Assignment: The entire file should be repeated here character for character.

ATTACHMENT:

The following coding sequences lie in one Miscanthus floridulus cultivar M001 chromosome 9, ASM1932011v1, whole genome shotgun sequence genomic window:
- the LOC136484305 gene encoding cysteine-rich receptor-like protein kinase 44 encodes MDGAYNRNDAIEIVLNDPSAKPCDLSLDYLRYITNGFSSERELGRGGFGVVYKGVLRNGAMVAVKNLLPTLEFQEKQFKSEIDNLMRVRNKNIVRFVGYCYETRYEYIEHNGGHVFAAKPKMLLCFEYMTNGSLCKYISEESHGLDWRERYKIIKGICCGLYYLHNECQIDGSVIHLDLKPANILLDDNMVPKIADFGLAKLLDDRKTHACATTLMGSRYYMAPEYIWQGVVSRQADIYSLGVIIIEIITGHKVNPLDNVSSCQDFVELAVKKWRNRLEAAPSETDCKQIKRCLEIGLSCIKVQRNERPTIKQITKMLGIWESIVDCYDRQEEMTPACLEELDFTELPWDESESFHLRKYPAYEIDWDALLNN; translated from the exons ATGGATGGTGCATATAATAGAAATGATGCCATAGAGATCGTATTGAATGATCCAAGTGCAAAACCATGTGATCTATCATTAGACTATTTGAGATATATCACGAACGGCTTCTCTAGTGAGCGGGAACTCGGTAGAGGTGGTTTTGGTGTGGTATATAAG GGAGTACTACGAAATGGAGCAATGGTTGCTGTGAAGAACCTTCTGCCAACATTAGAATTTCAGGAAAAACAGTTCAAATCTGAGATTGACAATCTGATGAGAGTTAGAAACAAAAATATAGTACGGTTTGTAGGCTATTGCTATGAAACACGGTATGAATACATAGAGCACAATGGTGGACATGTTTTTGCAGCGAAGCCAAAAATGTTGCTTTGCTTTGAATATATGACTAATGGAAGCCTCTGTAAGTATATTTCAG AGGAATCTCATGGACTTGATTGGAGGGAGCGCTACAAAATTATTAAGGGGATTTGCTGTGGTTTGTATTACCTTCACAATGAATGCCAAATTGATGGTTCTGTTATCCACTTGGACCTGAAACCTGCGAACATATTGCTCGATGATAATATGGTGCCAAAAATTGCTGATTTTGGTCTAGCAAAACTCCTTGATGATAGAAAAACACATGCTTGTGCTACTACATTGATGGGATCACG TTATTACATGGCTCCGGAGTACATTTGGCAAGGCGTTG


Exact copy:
The following coding sequences lie in one Miscanthus floridulus cultivar M001 chromosome 9, ASM1932011v1, whole genome shotgun sequence genomic window:
- the LOC136484305 gene encoding cysteine-rich receptor-like protein kinase 44 encodes MDGAYNRNDAIEIVLNDPSAKPCDLSLDYLRYITNGFSSERELGRGGFGVVYKGVLRNGAMVAVKNLLPTLEFQEKQFKSEIDNLMRVRNKNIVRFVGYCYETRYEYIEHNGGHVFAAKPKMLLCFEYMTNGSLCKYISEESHGLDWRERYKIIKGICCGLYYLHNECQIDGSVIHLDLKPANILLDDNMVPKIADFGLAKLLDDRKTHACATTLMGSRYYMAPEYIWQGVVSRQADIYSLGVIIIEIITGHKVNPLDNVSSCQDFVELAVKKWRNRLEAAPSETDCKQIKRCLEIGLSCIKVQRNERPTIKQITKMLGIWESIVDCYDRQEEMTPACLEELDFTELPWDESESFHLRKYPAYEIDWDALLNN; translated from the exons ATGGATGGTGCATATAATAGAAATGATGCCATAGAGATCGTATTGAATGATCCAAGTGCAAAACCATGTGATCTATCATTAGACTATTTGAGATATATCACGAACGGCTTCTCTAGTGAGCGGGAACTCGGTAGAGGTGGTTTTGGTGTGGTATATAAG GGAGTACTACGAAATGGAGCAATGGTTGCTGTGAAGAACCTTCTGCCAACATTAGAATTTCAGGAAAAACAGTTCAAATCTGAGATTGACAATCTGATGAGAGTTAGAAACAAAAATATAGTACGGTTTGTAGGCTATTGCTATGAAACACGGTATGAATACATAGAGCACAATGGTGGACATGTTTTTGCAGCGAAGCCAAAAATGTTGCTTTGCTTTGAATATATGACTAATGGAAGCCTCTGTAAGTATATTTCAG AGGAATCTCATGGACTTGATTGGAGGGAGCGCTACAAAATTATTAAGGGGATTTGCTGTGGTTTGTATTACCTTCACAATGAATGCCAAATTGATGGTTCTGTTATCCACTTGGACCTGAAACCTGCGAACATATTGCTCGATGATAATATGGTGCCAAAAATTGCTGATTTTGGTCTAGCAAAACTCCTTGATGATAGAAAAACACATGCTTGTGCTACTACATTGATGGGATCACG TTATTACATGGCTCCGGAGTACATTTGGCAAGGCGTTG